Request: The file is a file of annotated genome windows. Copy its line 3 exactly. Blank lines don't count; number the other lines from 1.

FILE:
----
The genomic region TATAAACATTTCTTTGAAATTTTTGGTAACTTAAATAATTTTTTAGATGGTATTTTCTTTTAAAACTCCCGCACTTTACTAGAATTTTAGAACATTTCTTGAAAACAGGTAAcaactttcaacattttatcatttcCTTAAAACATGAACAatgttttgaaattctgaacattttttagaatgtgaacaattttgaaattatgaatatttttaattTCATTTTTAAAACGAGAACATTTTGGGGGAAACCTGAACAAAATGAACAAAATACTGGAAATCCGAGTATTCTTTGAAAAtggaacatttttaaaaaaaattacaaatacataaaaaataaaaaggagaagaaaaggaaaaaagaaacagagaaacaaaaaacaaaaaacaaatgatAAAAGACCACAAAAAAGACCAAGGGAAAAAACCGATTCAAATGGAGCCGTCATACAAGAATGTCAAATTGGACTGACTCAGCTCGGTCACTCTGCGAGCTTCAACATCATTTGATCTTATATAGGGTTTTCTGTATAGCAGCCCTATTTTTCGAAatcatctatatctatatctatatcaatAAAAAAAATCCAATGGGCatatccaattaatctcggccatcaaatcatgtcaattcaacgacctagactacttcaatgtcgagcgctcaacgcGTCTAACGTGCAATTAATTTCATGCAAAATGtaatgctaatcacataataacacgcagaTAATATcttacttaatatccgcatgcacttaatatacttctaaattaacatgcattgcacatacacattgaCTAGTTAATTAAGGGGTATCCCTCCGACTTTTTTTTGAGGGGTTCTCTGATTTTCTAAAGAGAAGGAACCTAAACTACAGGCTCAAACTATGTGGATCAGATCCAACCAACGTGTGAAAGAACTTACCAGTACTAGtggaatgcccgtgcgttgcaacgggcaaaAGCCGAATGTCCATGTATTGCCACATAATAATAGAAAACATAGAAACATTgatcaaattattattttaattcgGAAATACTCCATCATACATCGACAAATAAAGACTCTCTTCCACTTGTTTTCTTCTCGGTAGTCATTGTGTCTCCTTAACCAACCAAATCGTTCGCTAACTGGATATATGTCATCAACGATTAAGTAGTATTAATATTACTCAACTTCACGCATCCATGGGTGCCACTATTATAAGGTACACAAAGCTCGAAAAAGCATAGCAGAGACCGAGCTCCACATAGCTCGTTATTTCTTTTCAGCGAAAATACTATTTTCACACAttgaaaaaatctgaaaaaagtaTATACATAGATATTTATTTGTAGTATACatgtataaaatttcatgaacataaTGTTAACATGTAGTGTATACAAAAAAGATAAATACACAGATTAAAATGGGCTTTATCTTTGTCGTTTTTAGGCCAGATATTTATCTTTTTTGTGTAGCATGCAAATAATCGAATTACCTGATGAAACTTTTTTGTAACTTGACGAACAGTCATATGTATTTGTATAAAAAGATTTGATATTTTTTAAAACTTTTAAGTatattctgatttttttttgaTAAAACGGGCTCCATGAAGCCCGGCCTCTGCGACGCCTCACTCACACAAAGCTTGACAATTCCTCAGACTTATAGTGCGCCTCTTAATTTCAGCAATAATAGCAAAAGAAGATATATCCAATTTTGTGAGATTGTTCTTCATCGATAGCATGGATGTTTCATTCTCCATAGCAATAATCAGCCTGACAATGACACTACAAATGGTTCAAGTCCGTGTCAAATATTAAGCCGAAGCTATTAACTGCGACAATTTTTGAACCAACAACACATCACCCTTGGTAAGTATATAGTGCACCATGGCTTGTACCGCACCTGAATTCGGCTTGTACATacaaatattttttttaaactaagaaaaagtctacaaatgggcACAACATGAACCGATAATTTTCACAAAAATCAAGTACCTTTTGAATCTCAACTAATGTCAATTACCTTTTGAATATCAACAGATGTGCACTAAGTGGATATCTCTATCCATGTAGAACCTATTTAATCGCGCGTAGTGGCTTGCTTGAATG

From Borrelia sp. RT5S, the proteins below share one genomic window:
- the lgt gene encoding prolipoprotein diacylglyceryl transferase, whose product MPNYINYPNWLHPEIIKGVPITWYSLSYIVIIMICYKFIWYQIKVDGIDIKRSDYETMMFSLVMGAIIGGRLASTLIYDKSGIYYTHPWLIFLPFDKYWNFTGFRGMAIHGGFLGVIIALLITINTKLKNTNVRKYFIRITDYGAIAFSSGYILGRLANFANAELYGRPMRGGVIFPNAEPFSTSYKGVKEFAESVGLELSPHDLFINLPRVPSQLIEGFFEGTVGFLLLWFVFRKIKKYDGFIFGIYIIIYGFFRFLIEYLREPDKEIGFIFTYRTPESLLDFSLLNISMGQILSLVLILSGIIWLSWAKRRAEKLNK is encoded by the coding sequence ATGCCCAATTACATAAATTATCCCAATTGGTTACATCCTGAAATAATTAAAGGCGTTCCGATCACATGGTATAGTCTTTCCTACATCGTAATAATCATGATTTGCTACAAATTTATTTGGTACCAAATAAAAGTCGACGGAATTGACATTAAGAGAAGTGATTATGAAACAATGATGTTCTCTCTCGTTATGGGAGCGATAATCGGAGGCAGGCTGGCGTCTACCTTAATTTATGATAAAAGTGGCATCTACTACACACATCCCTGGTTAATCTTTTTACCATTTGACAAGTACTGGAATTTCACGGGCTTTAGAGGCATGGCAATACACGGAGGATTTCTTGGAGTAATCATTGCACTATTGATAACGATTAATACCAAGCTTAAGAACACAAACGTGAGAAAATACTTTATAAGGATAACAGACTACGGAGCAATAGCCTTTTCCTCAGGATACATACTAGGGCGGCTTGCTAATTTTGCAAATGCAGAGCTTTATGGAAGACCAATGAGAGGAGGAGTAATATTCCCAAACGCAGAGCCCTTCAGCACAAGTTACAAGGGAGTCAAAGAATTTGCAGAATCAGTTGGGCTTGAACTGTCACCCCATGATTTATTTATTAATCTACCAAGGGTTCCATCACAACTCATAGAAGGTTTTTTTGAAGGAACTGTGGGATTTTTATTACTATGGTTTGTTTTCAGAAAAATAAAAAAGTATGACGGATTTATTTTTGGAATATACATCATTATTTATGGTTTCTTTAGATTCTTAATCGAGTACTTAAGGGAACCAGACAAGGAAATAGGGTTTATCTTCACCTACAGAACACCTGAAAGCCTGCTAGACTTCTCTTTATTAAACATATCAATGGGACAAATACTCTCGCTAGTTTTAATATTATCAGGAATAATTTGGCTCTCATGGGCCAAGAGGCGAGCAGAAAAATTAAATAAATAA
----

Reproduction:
- the lgt gene encoding prolipoprotein diacylglyceryl transferase, whose product MPNYINYPNWLHPEIIKGVPITWYSLSYIVIIMICYKFIWYQIKVDGIDIKRSDYETMMFSLVMGAIIGGRLASTLIYDKSGIYYTHPWLIFLPFDKYWNFTGFRGMAIHGGFLGVIIALLITINTKLKNTNVRKYFIRITDYGAIAFSSGYILGRLANFANAELYGRPMRGGVIFPNAEPFSTSYKGVKEFAESVGLELSPHDLFINLPRVPSQLIEGFFEGTVGFLLLWFVFRKIKKYDGFIFGIYIIIYGFFRFLIEYLREPDKEIGFIFTYRTPESLLDFSLLNISMGQILSLVLILSGIIWLSWAKRRAEKLNK is encoded by the coding sequence ATGCCCAATTACATAAATTATCCCAATTGGTTACATCCTGAAATAATTAAAGGCGTTCCGATCACATGGTATAGTCTTTCCTACATCGTAATAATCATGATTTGCTACAAATTTATTTGGTACCAAATAAAAGTCGACGGAATTGACATTAAGAGAAGTGATTATGAAACAATGATGTTCTCTCTCGTTATGGGAGCGATAATCGGAGGCAGGCTGGCGTCTACCTTAATTTATGATAAAAGTGGCATCTACTACACACATCCCTGGTTAATCTTTTTACCATTTGACAAGTACTGGAATTTCACGGGCTTTAGAGGCATGGCAATACACGGAGGATTTCTTGGAGTAATCATTGCACTATTGATAACGATTAATACCAAGCTTAAGAACACAAACGTGAGAAAATACTTTATAAGGATAACAGACTACGGAGCAATAGCCTTTTCCTCAGGATACATACTAGGGCGGCTTGCTAATTTTGCAAATGCAGAGCTTTATGGAAGACCAATGAGAGGAGGAGTAATATTCCCAAACGCAGAGCCCTTCAGCACAAGTTACAAGGGAGTCAAAGAATTTGCAGAATCAGTTGGGCTTGAACTGTCACCCCATGATTTATTTATTAATCTACCAAGGGTTCCATCACAACTCATAGAAGGTTTTTTTGAAGGAACTGTGGGATTTTTATTACTATGGTTTGTTTTCAGAAAAATAAAAAAGTATGACGGATTTATTTTTGGAATATACATCATTATTTATGGTTTCTTTAGATTCTTAATCGAGTACTTAAGGGAACCAGACAAGGAAATAGGGTTTATCTTCACCTACAGAACACCTGAAAGCCTGCTAGACTTCTCTTTATTAAACATATCAATGGGACAAATACTCTCGCTAGTTTTAATATTATCAGGAATAATTTGGCTCTCATGGGCCAAGAGGCGAGCAGAAAAATTAAATAAATAA